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» In search of . . . safer medication use, Jerry H. Gurwitz
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In search of . . . safer medication use, Jerry H. Gurwitz
Each Tuesday, the Daily Voice features a first-person narrative from a researcher explaining the science behind a recent grant, and the inspiration or impetus behind becoming a scientist at UMass Medical School. If you know of a researcher you’d like to see profiled, send an email to
Jerry H. Gurwitz, MD, the Dr. John Meyers Professor of Primary Care Medicine and professor of medicine, family medicine & community health, and quantitative health sciences, talks about his grant
Off-Label Use of Antipsychotics in the Nursing Home, Agency for Healthcare Research and Quality
; one year, $1.5 million.
My research focuses on improving the quality and safety of medication use in the elderly. Medications are the most common medical intervention used in older patients, with nearly 60 percent of older adults in the community taking more than five different medications per week. Nearly one in five actually use more than 10 different medications per week. This high level of medication use increases the risk of serious drug interactions, medication side effects and medication errors. Our research has shown that over 1.9 million drug-related injuries occur in community-dwelling older adults every year and many of these adverse events could be prevented.
The ultimate goals of our research are to optimize the effectiveness of medications in older patients while reducing the risk of adverse drug effects. Our most recent work focuses on off-label use of antipsychotic medications in the nursing home setting. Up to 30 percent of nursing home residents are prescribed antipsychotic medications, often to treat the behavioral symptoms of dementia, even though antipsychotic medications pose a very high risk of adverse effects, including falls, fractures and increased mortality. We are hoping that our research will lead to a more cautious and safe approach to using these medications in the very frail and vulnerable population of elderly persons who reside in nursing homes.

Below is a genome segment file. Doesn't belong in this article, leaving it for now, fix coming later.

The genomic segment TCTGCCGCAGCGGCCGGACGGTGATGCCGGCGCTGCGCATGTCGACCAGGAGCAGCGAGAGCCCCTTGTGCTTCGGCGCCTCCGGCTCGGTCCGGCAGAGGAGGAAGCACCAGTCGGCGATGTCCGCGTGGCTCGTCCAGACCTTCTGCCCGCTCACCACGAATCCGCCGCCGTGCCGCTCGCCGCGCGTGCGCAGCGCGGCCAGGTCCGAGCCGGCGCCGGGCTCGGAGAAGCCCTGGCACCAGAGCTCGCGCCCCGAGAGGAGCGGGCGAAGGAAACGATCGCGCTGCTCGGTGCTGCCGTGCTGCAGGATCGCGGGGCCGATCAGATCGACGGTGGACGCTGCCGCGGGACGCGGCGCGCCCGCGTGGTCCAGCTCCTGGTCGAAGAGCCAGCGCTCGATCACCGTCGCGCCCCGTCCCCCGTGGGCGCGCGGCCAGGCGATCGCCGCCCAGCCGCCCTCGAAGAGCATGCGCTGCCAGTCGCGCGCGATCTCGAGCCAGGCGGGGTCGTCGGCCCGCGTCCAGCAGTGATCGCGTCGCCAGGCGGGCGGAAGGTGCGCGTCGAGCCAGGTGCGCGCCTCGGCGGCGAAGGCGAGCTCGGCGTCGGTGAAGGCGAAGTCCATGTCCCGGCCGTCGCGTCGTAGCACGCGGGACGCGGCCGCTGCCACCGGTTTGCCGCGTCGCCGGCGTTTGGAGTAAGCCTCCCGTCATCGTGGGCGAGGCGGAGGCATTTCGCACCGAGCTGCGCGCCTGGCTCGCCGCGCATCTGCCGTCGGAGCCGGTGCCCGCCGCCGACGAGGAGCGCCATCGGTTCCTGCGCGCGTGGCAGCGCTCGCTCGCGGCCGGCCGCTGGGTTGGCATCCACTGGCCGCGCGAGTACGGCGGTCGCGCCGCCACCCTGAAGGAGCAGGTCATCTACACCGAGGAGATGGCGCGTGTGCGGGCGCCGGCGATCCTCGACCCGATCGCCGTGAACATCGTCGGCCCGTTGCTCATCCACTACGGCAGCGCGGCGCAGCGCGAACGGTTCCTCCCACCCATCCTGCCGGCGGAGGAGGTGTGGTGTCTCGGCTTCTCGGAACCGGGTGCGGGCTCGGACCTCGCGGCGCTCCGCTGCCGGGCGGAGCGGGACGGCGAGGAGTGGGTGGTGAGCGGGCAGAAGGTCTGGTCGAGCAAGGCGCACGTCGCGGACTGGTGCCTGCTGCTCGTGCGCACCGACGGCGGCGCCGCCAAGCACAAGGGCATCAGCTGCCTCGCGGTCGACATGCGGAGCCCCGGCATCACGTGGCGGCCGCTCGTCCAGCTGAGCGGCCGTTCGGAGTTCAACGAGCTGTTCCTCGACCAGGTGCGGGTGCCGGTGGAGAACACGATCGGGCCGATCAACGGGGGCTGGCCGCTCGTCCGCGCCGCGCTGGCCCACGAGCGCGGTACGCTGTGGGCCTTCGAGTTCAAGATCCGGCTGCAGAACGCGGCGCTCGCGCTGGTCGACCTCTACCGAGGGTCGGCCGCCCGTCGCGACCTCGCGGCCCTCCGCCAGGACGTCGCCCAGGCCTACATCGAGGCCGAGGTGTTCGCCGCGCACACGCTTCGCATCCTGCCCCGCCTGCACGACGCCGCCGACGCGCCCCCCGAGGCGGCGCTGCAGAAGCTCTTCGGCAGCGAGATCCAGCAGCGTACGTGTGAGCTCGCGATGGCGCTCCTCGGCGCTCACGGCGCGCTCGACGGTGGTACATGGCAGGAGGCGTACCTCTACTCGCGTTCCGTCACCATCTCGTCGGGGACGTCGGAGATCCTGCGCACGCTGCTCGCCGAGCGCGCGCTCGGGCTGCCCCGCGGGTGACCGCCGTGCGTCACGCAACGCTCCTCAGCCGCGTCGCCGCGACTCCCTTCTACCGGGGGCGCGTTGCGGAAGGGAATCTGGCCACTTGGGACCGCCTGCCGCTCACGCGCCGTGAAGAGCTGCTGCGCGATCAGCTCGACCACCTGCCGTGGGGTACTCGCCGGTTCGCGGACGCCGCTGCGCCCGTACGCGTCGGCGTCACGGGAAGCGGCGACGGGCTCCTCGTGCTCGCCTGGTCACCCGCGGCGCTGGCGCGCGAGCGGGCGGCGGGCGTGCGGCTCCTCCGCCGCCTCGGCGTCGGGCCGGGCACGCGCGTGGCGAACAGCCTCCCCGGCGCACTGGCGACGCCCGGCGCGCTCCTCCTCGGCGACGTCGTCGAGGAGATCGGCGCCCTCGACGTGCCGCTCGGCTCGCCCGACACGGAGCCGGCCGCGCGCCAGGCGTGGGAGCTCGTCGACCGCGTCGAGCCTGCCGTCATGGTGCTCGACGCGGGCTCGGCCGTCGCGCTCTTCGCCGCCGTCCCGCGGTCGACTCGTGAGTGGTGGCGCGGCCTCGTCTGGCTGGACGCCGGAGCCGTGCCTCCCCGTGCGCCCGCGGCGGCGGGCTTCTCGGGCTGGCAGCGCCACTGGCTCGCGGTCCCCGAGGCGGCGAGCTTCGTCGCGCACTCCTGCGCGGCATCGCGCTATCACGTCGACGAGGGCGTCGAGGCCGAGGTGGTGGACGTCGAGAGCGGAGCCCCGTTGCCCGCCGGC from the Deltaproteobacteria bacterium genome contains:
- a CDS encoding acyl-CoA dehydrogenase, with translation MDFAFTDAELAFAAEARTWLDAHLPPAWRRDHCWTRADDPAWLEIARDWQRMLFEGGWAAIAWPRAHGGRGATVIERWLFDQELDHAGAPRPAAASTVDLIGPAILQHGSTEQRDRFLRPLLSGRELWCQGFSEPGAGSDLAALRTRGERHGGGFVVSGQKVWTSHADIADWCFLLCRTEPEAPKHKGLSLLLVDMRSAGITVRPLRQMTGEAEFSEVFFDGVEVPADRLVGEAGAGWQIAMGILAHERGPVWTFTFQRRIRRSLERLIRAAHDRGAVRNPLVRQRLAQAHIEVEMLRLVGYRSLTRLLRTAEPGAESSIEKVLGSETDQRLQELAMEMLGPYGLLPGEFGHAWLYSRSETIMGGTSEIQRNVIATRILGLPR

I had a very close relationship with my grandparents growing up, and I have always enjoyed being around and interacting with older people. That feeling carried through into my years as a student at UMass Medical School, and during my residency in internal medicine. I decided to pursue a career in academic geriatric medicine and I felt that devoting a portion of my career to research on medication safety in the elderly would provide a terrific opportunity to help the growing population of seniors in our country.
I actually grew up in Worcester and I have always loved this community. I was given the chance to attend UMass Medical School and subsequently remain in Worcester for my residency training. After 10 years in Boston, I was thrilled to return to Worcester to take a position as executive director of the Meyers Primary Care Institute, a joint endeavor of UMass Medical School, Fallon Clinic, and Fallon Community Health Plan. The Meyers Institute focuses on improving the health of populations and communities through research and educational initiatives. I also serve as chief of the Division of Geriatric Medicine at the Medical School.
My job provides a wonderful mix of things that I really enjoy: taking care of older patients, teaching medical students and residents, mentoring young researchers, and pursuing my own research. I never get bored and I am constantly challenged. It’s an amazing job and I look forward to continuing to work at UMass Medical School for many years to come.
$1.5 million AHRQ grant aims to decrease the use of antipsychotics in nursing homes
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